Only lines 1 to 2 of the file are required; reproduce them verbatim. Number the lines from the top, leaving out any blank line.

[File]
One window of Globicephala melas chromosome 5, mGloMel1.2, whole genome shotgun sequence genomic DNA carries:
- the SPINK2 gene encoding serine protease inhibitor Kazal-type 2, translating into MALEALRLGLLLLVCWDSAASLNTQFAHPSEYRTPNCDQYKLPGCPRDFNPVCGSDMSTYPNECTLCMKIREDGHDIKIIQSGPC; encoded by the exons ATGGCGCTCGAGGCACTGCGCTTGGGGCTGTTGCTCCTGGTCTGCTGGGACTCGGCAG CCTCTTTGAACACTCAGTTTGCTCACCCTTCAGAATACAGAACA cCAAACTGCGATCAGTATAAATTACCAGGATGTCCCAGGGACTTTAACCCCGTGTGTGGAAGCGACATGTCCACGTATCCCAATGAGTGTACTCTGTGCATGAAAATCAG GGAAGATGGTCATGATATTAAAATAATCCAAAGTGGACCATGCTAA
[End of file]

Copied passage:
One window of Globicephala melas chromosome 5, mGloMel1.2, whole genome shotgun sequence genomic DNA carries:
- the SPINK2 gene encoding serine protease inhibitor Kazal-type 2, translating into MALEALRLGLLLLVCWDSAASLNTQFAHPSEYRTPNCDQYKLPGCPRDFNPVCGSDMSTYPNECTLCMKIREDGHDIKIIQSGPC; encoded by the exons ATGGCGCTCGAGGCACTGCGCTTGGGGCTGTTGCTCCTGGTCTGCTGGGACTCGGCAG CCTCTTTGAACACTCAGTTTGCTCACCCTTCAGAATACAGAACA cCAAACTGCGATCAGTATAAATTACCAGGATGTCCCAGGGACTTTAACCCCGTGTGTGGAAGCGACATGTCCACGTATCCCAATGAGTGTACTCTGTGCATGAAAATCAG GGAAGATGGTCATGATATTAAAATAATCCAAAGTGGACCATGCTAA